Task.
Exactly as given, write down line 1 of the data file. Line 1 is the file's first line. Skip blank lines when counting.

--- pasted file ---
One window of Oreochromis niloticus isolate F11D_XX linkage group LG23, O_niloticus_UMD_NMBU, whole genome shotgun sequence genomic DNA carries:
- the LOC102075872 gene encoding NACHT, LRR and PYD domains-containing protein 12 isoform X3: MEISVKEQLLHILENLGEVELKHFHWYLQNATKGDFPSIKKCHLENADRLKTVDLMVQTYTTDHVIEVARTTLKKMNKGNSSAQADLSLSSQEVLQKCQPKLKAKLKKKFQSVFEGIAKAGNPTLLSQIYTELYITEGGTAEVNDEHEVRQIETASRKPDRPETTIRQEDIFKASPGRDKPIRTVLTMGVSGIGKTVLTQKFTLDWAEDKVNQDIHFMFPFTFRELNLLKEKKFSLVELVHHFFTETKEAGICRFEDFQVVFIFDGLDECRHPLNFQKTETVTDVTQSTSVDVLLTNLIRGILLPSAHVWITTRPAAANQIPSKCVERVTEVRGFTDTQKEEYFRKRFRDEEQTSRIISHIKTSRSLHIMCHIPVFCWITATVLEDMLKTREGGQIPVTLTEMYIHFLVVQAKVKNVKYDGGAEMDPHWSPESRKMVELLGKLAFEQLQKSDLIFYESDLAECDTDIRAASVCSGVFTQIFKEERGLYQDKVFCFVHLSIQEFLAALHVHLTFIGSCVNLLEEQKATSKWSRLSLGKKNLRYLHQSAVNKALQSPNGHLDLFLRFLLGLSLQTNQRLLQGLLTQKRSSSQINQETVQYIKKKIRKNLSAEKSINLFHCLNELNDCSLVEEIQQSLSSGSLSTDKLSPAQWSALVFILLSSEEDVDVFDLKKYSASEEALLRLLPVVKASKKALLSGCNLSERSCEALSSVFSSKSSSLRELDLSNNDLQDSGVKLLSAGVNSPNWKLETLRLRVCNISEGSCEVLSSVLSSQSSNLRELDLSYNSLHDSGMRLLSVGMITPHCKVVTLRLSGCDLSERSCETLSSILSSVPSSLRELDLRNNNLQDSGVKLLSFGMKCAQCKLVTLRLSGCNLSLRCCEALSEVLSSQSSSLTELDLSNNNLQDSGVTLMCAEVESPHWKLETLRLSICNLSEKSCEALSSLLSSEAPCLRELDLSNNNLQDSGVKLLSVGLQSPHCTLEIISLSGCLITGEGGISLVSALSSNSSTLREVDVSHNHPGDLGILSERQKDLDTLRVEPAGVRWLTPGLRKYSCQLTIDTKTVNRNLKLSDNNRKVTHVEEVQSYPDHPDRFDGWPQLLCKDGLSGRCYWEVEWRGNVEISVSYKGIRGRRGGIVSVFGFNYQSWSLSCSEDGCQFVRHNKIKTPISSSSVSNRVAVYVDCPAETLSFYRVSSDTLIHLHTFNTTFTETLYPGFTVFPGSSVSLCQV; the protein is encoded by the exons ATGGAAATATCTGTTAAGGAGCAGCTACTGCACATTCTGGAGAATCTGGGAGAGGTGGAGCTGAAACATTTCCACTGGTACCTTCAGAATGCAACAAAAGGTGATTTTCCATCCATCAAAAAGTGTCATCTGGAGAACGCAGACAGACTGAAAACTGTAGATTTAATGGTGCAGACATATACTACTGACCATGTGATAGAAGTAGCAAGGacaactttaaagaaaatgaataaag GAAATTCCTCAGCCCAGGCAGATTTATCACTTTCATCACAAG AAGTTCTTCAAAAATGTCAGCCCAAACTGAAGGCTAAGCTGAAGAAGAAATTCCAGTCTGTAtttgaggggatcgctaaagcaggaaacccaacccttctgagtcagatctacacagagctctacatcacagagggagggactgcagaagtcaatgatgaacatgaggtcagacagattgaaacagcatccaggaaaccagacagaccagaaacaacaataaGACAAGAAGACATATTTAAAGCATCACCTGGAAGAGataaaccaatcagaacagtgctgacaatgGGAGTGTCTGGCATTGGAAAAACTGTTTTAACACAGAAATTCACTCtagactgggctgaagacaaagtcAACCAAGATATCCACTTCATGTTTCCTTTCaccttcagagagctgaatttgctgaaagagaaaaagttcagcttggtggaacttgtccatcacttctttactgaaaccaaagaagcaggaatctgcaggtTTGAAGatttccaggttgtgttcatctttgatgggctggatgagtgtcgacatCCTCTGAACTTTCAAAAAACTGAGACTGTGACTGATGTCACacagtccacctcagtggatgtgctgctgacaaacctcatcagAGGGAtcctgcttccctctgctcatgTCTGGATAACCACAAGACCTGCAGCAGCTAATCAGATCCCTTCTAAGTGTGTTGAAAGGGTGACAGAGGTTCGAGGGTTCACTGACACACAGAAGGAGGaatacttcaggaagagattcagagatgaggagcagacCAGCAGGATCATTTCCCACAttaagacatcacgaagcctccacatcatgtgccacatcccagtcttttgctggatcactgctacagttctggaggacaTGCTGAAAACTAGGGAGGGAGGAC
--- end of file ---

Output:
One window of Oreochromis niloticus isolate F11D_XX linkage group LG23, O_niloticus_UMD_NMBU, whole genome shotgun sequence genomic DNA carries: